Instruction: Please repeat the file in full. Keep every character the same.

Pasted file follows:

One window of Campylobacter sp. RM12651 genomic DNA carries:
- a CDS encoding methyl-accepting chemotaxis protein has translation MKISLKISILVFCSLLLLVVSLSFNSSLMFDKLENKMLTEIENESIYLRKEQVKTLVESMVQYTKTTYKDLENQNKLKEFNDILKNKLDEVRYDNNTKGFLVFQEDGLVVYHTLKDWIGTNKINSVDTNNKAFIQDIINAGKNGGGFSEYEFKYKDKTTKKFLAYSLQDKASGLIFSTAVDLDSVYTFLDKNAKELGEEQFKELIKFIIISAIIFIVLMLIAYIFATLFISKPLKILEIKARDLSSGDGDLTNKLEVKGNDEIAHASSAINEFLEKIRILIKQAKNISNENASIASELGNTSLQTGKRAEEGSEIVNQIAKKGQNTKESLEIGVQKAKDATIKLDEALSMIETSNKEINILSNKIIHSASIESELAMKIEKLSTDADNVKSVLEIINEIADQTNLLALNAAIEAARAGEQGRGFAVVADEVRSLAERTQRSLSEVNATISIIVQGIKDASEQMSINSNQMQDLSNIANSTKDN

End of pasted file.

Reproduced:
One window of Campylobacter sp. RM12651 genomic DNA carries:
- a CDS encoding methyl-accepting chemotaxis protein has translation MKISLKISILVFCSLLLLVVSLSFNSSLMFDKLENKMLTEIENESIYLRKEQVKTLVESMVQYTKTTYKDLENQNKLKEFNDILKNKLDEVRYDNNTKGFLVFQEDGLVVYHTLKDWIGTNKINSVDTNNKAFIQDIINAGKNGGGFSEYEFKYKDKTTKKFLAYSLQDKASGLIFSTAVDLDSVYTFLDKNAKELGEEQFKELIKFIIISAIIFIVLMLIAYIFATLFISKPLKILEIKARDLSSGDGDLTNKLEVKGNDEIAHASSAINEFLEKIRILIKQAKNISNENASIASELGNTSLQTGKRAEEGSEIVNQIAKKGQNTKESLEIGVQKAKDATIKLDEALSMIETSNKEINILSNKIIHSASIESELAMKIEKLSTDADNVKSVLEIINEIADQTNLLALNAAIEAARAGEQGRGFAVVADEVRSLAERTQRSLSEVNATISIIVQGIKDASEQMSINSNQMQDLSNIANSTKDN